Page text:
Meteotime

Like many others I have tried to receive the DCF77 time signal. I also want to decode the meteotime weather information from www.meteotime.com.

Meteotime is transmitted from the DCF77 50kW transmitter situated at mainflingen in Germany. It has a 2000km range. I used the commonly used parts from Conrad.  The antenna is a small wound ferrite rod of 60mm.
I innitially  had many receiving problems. These were certainly in part due to interference from lamps etc.  After discovering this link  i found out that there were ways to improve reception.
The people at C-Max were so kind as to send me a sample of the larger ferrite antenna of 100 mm (CMA-77-100)  and together with some aluminium foil and a toilet roll i was able to get a good reception.

Meteotime arduino setupMeteotime antenna configmeteotime shop

Now that i was getting a consistent signal what could i decipher from the data stream.
Obvious would be to get the time signal. I used the software from Thijs Elenbaas which i found to be very good. He also has some nice helper programs to get you started by visualizing the DCF77 signal as it is coming in. This helped me a lot de determine that the signal was not good and that i needed to fix the antenna issue described above first.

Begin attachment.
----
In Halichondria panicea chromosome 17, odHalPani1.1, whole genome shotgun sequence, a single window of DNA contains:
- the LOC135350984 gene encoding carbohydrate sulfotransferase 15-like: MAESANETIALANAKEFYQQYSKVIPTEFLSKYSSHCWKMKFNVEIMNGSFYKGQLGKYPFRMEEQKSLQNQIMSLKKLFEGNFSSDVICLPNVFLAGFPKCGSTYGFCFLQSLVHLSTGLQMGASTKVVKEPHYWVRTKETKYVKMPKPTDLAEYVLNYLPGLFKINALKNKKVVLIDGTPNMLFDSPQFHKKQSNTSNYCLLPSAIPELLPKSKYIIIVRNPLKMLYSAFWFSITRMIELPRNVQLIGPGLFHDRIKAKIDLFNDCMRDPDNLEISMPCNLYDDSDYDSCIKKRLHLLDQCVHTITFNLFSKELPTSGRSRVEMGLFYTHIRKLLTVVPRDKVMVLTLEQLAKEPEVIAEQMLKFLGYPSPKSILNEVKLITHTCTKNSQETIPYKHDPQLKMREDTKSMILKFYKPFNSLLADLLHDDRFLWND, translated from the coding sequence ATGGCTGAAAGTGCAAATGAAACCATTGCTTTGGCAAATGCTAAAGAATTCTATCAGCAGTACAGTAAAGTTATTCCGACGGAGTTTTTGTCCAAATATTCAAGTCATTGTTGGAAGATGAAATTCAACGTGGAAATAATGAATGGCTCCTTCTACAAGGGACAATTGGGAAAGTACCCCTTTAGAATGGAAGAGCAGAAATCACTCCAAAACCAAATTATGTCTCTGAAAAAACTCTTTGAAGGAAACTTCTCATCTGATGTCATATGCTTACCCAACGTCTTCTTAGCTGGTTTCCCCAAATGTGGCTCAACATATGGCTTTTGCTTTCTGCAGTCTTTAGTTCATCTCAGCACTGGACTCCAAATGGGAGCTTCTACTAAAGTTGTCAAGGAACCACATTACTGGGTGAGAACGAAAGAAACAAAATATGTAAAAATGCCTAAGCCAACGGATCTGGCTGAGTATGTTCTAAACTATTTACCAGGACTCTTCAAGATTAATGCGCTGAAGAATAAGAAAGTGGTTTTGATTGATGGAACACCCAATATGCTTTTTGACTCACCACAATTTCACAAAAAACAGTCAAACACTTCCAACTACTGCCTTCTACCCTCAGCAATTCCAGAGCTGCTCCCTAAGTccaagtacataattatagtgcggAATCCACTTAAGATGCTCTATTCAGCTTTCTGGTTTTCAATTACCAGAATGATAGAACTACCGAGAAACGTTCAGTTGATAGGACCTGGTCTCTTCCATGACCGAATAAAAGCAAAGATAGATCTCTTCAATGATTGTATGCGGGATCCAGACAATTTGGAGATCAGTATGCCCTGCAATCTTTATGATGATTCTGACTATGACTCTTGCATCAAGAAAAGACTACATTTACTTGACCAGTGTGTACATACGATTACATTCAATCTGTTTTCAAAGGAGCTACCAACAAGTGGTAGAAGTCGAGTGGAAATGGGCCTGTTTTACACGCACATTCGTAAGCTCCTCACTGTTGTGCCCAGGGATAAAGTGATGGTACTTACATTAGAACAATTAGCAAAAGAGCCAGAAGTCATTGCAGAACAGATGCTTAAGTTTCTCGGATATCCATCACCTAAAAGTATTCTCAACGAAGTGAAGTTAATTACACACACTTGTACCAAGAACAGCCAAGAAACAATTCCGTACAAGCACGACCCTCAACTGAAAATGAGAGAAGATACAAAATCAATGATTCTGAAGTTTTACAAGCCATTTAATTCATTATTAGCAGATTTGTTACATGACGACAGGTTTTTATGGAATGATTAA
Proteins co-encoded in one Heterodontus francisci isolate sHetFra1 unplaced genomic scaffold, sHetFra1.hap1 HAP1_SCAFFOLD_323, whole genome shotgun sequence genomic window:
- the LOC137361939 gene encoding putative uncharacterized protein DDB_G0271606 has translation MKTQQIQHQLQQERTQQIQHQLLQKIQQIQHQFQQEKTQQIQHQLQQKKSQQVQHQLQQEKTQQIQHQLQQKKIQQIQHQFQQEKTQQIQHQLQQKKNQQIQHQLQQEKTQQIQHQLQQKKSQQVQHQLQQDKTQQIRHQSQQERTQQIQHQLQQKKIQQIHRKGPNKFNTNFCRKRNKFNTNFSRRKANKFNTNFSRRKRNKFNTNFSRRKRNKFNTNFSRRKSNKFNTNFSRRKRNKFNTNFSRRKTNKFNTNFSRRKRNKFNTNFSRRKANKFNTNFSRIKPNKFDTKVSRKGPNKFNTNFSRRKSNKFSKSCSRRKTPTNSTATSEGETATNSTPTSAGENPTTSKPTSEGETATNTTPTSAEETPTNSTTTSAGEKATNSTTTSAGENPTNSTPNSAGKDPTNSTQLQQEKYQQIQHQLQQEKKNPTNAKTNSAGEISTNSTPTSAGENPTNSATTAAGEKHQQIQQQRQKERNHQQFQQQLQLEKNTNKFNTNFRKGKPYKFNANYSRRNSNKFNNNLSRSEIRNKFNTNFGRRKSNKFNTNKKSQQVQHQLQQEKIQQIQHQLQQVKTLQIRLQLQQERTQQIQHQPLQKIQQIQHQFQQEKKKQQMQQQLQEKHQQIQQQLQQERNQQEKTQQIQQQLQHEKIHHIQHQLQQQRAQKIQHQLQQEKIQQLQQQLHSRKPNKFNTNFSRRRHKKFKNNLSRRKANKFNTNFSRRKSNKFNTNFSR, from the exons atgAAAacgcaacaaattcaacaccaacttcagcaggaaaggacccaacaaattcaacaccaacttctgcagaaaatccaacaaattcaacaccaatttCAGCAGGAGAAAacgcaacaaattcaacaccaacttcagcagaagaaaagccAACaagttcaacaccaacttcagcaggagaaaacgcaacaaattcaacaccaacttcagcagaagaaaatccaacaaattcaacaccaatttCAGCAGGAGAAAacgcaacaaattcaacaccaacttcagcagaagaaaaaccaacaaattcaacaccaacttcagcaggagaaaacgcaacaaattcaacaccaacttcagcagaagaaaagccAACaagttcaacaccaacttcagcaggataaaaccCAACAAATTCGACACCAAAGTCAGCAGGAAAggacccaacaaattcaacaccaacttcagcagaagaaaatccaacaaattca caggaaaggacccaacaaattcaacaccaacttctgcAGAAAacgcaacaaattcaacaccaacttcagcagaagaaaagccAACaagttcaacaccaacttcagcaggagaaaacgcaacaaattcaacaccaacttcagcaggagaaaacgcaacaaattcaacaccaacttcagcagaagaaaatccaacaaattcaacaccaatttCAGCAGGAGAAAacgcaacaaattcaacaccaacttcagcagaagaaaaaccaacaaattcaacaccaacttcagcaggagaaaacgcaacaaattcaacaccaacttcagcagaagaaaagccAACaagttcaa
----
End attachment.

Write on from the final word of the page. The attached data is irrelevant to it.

I especially used his demonstration of how the library processes the binary data and returns a time and date. In order for the example to give output on the binary stream make sure that logging is turned on in the DCF library. You can do this by adding the #define VERBOSE_DEBUG 1 in Utils.cpp. There was a small imperfection in the software which displayed the first bit after the buffer full flag (BF) and before the time lag consistent statement.  You can see this also on the output example Thijs has on his site (shown below). I think this is due to the timings around the interrupt. I made a small correction to his program in order to fix that. In addition i wanted to decode the Meteotime signal which is also transmitted via this time signal using the first 14 bits of three consecutive minutes. To do that you need to sort out the overall bitstream into the blocks of data that can be used for the decoding. Some more modifications to this program also fixed that. You can see from the output below right how the different data bits are put into place. (actually you can’t because its wrong in the picture. You need 40 bits though as shown)